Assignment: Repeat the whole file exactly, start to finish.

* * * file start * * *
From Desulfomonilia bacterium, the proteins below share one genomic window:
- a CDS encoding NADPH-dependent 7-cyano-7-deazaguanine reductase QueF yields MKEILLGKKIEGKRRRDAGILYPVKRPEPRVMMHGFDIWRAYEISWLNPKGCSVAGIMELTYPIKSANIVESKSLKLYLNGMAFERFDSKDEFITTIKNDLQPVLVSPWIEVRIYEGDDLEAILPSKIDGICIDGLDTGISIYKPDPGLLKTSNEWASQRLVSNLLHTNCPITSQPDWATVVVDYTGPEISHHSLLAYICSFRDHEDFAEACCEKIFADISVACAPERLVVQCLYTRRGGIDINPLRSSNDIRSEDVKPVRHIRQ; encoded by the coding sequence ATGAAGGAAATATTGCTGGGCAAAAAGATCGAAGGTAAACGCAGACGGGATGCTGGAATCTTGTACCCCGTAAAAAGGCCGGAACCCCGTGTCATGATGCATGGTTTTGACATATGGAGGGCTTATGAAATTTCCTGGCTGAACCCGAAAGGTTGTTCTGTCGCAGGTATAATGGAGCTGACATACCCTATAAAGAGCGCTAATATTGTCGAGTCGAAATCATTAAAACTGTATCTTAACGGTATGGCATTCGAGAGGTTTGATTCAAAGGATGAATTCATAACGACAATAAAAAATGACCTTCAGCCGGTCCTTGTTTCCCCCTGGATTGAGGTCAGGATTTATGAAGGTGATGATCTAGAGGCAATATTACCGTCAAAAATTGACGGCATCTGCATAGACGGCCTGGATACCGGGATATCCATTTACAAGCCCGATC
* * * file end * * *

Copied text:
From Desulfomonilia bacterium, the proteins below share one genomic window:
- a CDS encoding NADPH-dependent 7-cyano-7-deazaguanine reductase QueF yields MKEILLGKKIEGKRRRDAGILYPVKRPEPRVMMHGFDIWRAYEISWLNPKGCSVAGIMELTYPIKSANIVESKSLKLYLNGMAFERFDSKDEFITTIKNDLQPVLVSPWIEVRIYEGDDLEAILPSKIDGICIDGLDTGISIYKPDPGLLKTSNEWASQRLVSNLLHTNCPITSQPDWATVVVDYTGPEISHHSLLAYICSFRDHEDFAEACCEKIFADISVACAPERLVVQCLYTRRGGIDINPLRSSNDIRSEDVKPVRHIRQ; encoded by the coding sequence ATGAAGGAAATATTGCTGGGCAAAAAGATCGAAGGTAAACGCAGACGGGATGCTGGAATCTTGTACCCCGTAAAAAGGCCGGAACCCCGTGTCATGATGCATGGTTTTGACATATGGAGGGCTTATGAAATTTCCTGGCTGAACCCGAAAGGTTGTTCTGTCGCAGGTATAATGGAGCTGACATACCCTATAAAGAGCGCTAATATTGTCGAGTCGAAATCATTAAAACTGTATCTTAACGGTATGGCATTCGAGAGGTTTGATTCAAAGGATGAATTCATAACGACAATAAAAAATGACCTTCAGCCGGTCCTTGTTTCCCCCTGGATTGAGGTCAGGATTTATGAAGGTGATGATCTAGAGGCAATATTACCGTCAAAAATTGACGGCATCTGCATAGACGGCCTGGATACCGGGATATCCATTTACAAGCCCGATC